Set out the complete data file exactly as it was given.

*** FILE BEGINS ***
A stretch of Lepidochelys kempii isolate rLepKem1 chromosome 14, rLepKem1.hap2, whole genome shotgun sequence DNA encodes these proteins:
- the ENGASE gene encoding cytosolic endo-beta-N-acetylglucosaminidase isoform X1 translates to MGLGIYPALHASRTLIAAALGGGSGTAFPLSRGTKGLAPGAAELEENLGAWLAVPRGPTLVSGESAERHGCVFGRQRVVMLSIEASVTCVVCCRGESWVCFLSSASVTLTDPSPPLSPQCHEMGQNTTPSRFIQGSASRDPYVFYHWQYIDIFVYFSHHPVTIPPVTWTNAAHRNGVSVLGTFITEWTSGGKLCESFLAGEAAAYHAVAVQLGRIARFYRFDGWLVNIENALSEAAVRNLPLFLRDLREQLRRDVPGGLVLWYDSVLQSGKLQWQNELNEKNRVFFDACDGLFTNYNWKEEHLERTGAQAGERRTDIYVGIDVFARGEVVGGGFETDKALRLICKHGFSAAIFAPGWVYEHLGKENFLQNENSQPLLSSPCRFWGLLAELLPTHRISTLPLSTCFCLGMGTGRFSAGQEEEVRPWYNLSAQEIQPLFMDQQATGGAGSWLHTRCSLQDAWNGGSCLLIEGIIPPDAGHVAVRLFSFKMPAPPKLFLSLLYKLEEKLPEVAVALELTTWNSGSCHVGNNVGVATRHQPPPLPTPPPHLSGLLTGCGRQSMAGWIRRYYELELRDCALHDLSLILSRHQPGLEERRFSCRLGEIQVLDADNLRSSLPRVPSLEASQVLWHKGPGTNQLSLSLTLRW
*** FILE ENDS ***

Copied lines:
A stretch of Lepidochelys kempii isolate rLepKem1 chromosome 14, rLepKem1.hap2, whole genome shotgun sequence DNA encodes these proteins:
- the ENGASE gene encoding cytosolic endo-beta-N-acetylglucosaminidase isoform X1 translates to MGLGIYPALHASRTLIAAALGGGSGTAFPLSRGTKGLAPGAAELEENLGAWLAVPRGPTLVSGESAERHGCVFGRQRVVMLSIEASVTCVVCCRGESWVCFLSSASVTLTDPSPPLSPQCHEMGQNTTPSRFIQGSASRDPYVFYHWQYIDIFVYFSHHPVTIPPVTWTNAAHRNGVSVLGTFITEWTSGGKLCESFLAGEAAAYHAVAVQLGRIARFYRFDGWLVNIENALSEAAVRNLPLFLRDLREQLRRDVPGGLVLWYDSVLQSGKLQWQNELNEKNRVFFDACDGLFTNYNWKEEHLERTGAQAGERRTDIYVGIDVFARGEVVGGGFETDKALRLICKHGFSAAIFAPGWVYEHLGKENFLQNENSQPLLSSPCRFWGLLAELLPTHRISTLPLSTCFCLGMGTGRFSAGQEEEVRPWYNLSAQEIQPLFMDQQATGGAGSWLHTRCSLQDAWNGGSCLLIEGIIPPDAGHVAVRLFSFKMPAPPKLFLSLLYKLEEKLPEVAVALELTTWNSGSCHVGNNVGVATRHQPPPLPTPPPHLSGLLTGCGRQSMAGWIRRYYELELRDCALHDLSLILSRHQPGLEERRFSCRLGEIQVLDADNLRSSLPRVPSLEASQVLWHKGPGTNQLSLSLTLRW